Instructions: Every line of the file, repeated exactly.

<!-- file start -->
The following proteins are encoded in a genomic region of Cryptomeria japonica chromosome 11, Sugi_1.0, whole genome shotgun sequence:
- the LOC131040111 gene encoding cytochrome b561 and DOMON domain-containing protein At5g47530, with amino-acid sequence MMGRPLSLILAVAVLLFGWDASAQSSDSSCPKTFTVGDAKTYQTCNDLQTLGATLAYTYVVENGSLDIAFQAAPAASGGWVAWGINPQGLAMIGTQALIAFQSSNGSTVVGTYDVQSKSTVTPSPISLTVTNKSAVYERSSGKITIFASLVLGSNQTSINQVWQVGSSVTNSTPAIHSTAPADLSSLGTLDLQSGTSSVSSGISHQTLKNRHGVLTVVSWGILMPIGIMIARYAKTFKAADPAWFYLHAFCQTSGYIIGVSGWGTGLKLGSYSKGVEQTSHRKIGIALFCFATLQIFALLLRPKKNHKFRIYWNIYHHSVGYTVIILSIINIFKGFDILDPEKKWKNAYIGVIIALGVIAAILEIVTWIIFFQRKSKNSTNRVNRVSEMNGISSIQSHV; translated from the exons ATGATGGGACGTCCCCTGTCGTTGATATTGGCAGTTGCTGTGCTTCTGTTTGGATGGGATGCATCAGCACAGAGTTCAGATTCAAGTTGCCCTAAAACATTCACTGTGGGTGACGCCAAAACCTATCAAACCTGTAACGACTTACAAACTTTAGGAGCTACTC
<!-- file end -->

The following proteins are encoded in a genomic region of Cryptomeria japonica chromosome 11, Sugi_1.0, whole genome shotgun sequence:
- the LOC131040111 gene encoding cytochrome b561 and DOMON domain-containing protein At5g47530, with amino-acid sequence MMGRPLSLILAVAVLLFGWDASAQSSDSSCPKTFTVGDAKTYQTCNDLQTLGATLAYTYVVENGSLDIAFQAAPAASGGWVAWGINPQGLAMIGTQALIAFQSSNGSTVVGTYDVQSKSTVTPSPISLTVTNKSAVYERSSGKITIFASLVLGSNQTSINQVWQVGSSVTNSTPAIHSTAPADLSSLGTLDLQSGTSSVSSGISHQTLKNRHGVLTVVSWGILMPIGIMIARYAKTFKAADPAWFYLHAFCQTSGYIIGVSGWGTGLKLGSYSKGVEQTSHRKIGIALFCFATLQIFALLLRPKKNHKFRIYWNIYHHSVGYTVIILSIINIFKGFDILDPEKKWKNAYIGVIIALGVIAAILEIVTWIIFFQRKSKNSTNRVNRVSEMNGISSIQSHV; translated from the exons ATGATGGGACGTCCCCTGTCGTTGATATTGGCAGTTGCTGTGCTTCTGTTTGGATGGGATGCATCAGCACAGAGTTCAGATTCAAGTTGCCCTAAAACATTCACTGTGGGTGACGCCAAAACCTATCAAACCTGTAACGACTTACAAACTTTAGGAGCTACTC